How to Configure Ruby on Rails with Paranoia Gem

Andrzej Piątyszek

Jul 6, 2016 • 5 min read

Paranoia is a gem that allows you to hide records instead of destroying them. You can recover them later if you want.

It’s a very simple reimplementation of ActsAsParanoid (one file with about 300 lines of code).

I assume you have a Rails app with User, Conversation and Message models created with basic views added to conversations showing authors and messages.

What You Will Use

Pros:

  • very simple gem,

  • easy to debug (only one file),

  • it does what it sets out to do,

  • actively maintained,

  • nice documentation.

Cons:

  • sometimes unintuitive,

  • in some cases, it’s probably better to implement your own solution.


Step 1

Add paranoia gem to your Gemfile:

gem 'paranoia', git: 'git@github.com:rubysherpas/paranoia.git', branch: 'core'

You add it like that because the newest release doesn’t include some features that will be used in this tutorial.

Step 2

Now, let’s say that you want to delete a user, but his messages should still be displayed with his name as an author (in your view you’ll have something like message.user.name). If you removed that user, you would get an error when trying to display his messages:

undefined method `name` for nil:NilClass

In order to avoid that, instead of destroying records, you should mark them as deleted. It’s called soft deleting and it’s what paranoia gem is all about.

To enable this behaviour for User model, add this line to it:

class User < ActiveRecord::Base
acts_as_paranoid
[...]

You also need to generate and run this migration:

rails generate migration AddDeletedAtToUsers deleted_at:datetime:index
rake db:migrate

From now on, calling destroy on any user will set deleted_at to a current date instead of actually destroying the record.

Step 3

But, if you try to softly delete a user and display his messages, you’ll still get the same error as before. That’s because paranoia gem changes the default_scope of a model, so every query will treat softly deleted records as if they weren’t there (WHERE "users"."deleted_at" IS NULL will be added to queries). Of course, if you love your default_scope and you don’t ever want it to change, you can achieve that:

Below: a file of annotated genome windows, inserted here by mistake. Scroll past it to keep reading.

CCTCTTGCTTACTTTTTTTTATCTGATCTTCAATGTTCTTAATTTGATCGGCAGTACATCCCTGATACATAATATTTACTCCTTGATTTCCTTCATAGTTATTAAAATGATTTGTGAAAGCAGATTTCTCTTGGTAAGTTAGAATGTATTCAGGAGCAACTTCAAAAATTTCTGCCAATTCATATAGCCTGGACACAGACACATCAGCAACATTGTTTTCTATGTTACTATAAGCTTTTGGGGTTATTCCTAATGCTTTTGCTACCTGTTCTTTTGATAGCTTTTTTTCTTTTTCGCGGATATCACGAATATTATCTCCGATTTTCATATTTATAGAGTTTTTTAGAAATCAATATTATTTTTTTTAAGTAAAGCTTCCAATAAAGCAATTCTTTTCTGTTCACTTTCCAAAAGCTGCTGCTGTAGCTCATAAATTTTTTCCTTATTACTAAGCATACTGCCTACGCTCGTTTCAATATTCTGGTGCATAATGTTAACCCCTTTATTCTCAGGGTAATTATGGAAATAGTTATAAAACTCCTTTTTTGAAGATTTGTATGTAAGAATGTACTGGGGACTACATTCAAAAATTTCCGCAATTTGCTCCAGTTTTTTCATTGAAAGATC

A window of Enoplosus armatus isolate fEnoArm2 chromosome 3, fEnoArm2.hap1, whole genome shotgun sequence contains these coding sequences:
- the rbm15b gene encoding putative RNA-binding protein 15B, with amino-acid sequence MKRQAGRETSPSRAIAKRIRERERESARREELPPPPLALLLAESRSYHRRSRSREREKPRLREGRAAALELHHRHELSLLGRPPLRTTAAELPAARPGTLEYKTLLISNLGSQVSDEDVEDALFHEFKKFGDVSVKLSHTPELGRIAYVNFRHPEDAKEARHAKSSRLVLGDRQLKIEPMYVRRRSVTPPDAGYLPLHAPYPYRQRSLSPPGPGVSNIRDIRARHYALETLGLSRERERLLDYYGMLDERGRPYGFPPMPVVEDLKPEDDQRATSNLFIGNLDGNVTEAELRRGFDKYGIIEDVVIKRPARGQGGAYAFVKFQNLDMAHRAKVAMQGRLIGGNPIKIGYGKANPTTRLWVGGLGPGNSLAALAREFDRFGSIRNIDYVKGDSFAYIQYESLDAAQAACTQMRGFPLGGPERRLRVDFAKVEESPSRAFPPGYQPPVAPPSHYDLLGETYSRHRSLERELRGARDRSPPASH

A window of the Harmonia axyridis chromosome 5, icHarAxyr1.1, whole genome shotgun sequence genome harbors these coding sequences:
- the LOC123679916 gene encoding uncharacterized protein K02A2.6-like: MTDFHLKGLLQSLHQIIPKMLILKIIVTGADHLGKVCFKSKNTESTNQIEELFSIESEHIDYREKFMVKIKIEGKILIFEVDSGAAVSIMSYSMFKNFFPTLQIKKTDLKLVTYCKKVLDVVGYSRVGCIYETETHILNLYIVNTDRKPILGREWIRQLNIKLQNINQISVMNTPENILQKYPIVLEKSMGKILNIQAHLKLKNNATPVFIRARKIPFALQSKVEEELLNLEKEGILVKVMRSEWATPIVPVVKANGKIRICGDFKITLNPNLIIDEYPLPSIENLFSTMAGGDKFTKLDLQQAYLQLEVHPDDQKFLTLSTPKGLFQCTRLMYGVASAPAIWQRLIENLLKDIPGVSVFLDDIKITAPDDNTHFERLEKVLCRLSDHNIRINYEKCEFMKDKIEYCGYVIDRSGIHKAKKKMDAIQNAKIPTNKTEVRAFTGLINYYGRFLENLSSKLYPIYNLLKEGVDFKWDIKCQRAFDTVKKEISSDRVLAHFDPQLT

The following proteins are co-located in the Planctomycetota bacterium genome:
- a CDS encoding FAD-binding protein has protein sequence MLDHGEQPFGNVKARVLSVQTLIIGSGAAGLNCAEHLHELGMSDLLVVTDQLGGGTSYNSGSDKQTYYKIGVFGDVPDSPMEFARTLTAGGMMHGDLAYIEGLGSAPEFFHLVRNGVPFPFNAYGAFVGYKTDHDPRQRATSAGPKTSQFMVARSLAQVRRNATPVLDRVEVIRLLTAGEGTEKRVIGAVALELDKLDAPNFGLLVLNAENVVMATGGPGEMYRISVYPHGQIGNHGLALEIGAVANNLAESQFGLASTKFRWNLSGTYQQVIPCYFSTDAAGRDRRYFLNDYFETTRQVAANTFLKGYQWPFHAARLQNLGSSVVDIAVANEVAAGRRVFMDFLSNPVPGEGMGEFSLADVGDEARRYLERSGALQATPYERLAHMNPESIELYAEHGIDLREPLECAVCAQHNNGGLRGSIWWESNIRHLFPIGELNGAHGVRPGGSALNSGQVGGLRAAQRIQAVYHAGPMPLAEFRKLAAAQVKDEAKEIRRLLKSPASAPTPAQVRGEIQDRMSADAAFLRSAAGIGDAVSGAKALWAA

# not available in the newest release, you have to add paranoia gem as in step 1
acts_as_paranoid without_default_scope: true

You can also access your softly deleted user record in other ways:

  • by overriding user method in Message model:

    def user
    User.unscoped { super }
    end
  • by modifying belongs_to relation in Message model:
    belongs_to :user, -> { with_deleted }
If you need to include or ignore softly deleted records in other places, there are several ways to do that in addition to the methods above:
  • User.with_deleted, User.without_deleted and User.only_deleted scopes
  • you can check if a record is softly deleted by using user.paranoia_destroyed? or user.deleted? methods
Note that if you want your indexes to ignore softly deleted records, you have to modify them as follows:
add_index :users, :some_column, where: "deleted_at IS NULL"

Step 4

If you want to restore a user, use this code:
User.restore(message.user.id)
or
Message.user.restore

Step 5

What if you want to softly delete a user and all of his messages? You can do that simply by implementing acts_as_paranoid for the Message model (as in step 2, you also need to add a migration) and then using dependent: :destroy
class User < ActiveRecord::Base 
acts_as_paranoid
has_many :messages, dependent: :destroy
[...]
Note that if you didn’t implement acts_as_paranoid for Message model, the messages would be destroyed normally and you wouldn’t be able to restore them. Also, restoring the user doesn’t restore all of his messages unless you use:
User.restore(user_id, recursive: true)
or
user.restore(recursive: true)

Summary

Paranoia is a really simple gem that makes soft deleting easier. If you need such a simple functionality and you don’t need a better control that comes with implementing your own solution, choosing paranoia should work very well.

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Andrzej Piątyszek

Andrzej loves the feeling of solving programming problems. Every time he succeeds at overcoming an...
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